Coronavirus PANIC: How Coronavirus is 'number one threat' to financial markets

Around the world, concern is growing for Coronavirus, as the death toll in China soars to more than 80 people. Beginning in Wuhan, China, now incidents are being reported around the world and more than 3,000 people are infected.

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Now the virus is having a knock-on effect on travelling, the financial markets and is triggering rising panic around the world.

Now the CEO of one of the world’s largest independent financial advisory organisations has told coronavirus is the number one threat to financial markets currently.

Nigel Green, deVere Group chief executive and founder, has spoken out as global stock markets are rattled on fears of the potentially deadly Sars-like virus triggering major sell-offs.

The death toll has now risen to 81 and almost 3,000 people have been confirmed as infected, with 44 cases having been detected outside China, where it originated.

Read More: Passengers on flight to Italy from HK tested for deadly coronavirus

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Coronavirus panic: Temperature checks are in place to avoid the spread of Coronavirus (Image: GETTY)


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Those infected with coronavirus are reported to suffer from breathing difficulties, fever and coughs, with severe cases causing pneumonia and organ failure.

Antibiotics have no effect as the strain is viral, and fears are growing as coronavirus is compared to the Severe acute respiratory syndrome (Sars) outbreak from 2002.

Sars spread almost unchecked to 37 countries, and caused widespread panic, infecting more than 8,000 people and killing more than 750.

Now there are fears the world could see a similar impact as new cases of coronavirus continue to be declared.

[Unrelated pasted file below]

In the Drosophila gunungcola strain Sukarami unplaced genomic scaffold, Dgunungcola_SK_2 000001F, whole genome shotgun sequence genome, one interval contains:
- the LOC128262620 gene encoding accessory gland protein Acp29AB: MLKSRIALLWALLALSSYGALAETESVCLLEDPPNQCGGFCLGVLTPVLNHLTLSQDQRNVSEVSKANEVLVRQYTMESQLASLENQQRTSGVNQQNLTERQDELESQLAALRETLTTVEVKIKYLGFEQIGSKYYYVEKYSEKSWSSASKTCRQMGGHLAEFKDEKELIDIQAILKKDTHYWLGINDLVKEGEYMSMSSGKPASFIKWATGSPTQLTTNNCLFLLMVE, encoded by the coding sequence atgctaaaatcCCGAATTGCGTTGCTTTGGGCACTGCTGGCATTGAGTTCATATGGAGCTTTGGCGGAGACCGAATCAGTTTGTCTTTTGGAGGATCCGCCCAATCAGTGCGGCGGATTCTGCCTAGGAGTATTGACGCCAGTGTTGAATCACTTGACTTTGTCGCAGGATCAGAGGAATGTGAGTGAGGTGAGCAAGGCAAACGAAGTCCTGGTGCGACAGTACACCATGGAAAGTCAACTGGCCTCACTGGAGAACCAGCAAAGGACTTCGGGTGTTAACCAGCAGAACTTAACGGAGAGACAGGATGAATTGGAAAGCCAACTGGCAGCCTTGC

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Coronavirus panic: Travellers are being thermally scanned at Murtala Mohammed International Airport in Lagos, Nigeria (Image: GETTY)

Coronavirus financial markets

Coronavirus panic: On Monday, the composite European Stoxx 600 fell 1.7 percent at the open (Image: GETTY)Declared cases of coronavirus around the worldThailand and Hong Kong have each reported eight cases of infectionUnited States, Taiwan, Australia and Macau have five eachSingapore, Japan, South Korea and Malaysia each have reported fourFrance has threeCanada and Vietnam have twoNepal and Cambodia each have one.

On Monday, the composite European Stoxx 600 fell 1.7 percent at the open, London’s FTSE 100 dropped 1.6 percent, while Germany’s Dax was 1.7 percent lower.

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The slump followed a similarly dramatic decline in Asia overnight.

The Shanghai Composite fell 2.7 percent, the Hong Kong Hang Seng lost 1.1 percent, and Japan’s Nikkei dropped two percent.

Mr Green told “The coronavirus is the number one threat to financial markets currently as global investors are becoming jittery on the uncertainty.

“But whilst this health crisis will inevitably hit some sectors, such as travel and retail, most investors who have a properly diversified portfolio should avoid knee-jerk reactions.

coronavirus symptoms

Coronavirus panic: Anyone travelling from Wuhan has been told to put themselves in self-imposed isolation (Image: GETTY)

“History teaches us that most issues of this kind have a short-term impact on stock markets.”

He continued: “Most investors should monitor the situation with their financial adviser and sit tight at present.

“But if it is still escalating next week, with much higher casualty rates, a more defensive approach might be necessary.

“However, the cost and effort of making such a switch means you do not do it lightly, and more evidence is needed that the virus does pose a medium to long term risk to China and the global economy.”

China’s economy is experiencing its worst slowdown in nearly three decades and is under further stress from the impact of the outbreak.


Now there are more worries consumer spending will decline as more residents stay home for Lunar New Year.

Mr Green added: “This should serve as a wake-up call to all investors to ensure their portfolio is well-diversified across asset classes, regions, sectors, even currencies.

“This is the best way to mitigate risks and the best way to be well-placed to take advantage of the opportunities when they occur.”

“Stock markets tend to bottom with the peak in new cases during a public health issue of this kind, before rebounding within months.

“This is a worrying and serious situation and investors must be vigilant. They should remain properly diversified and remain in the market.”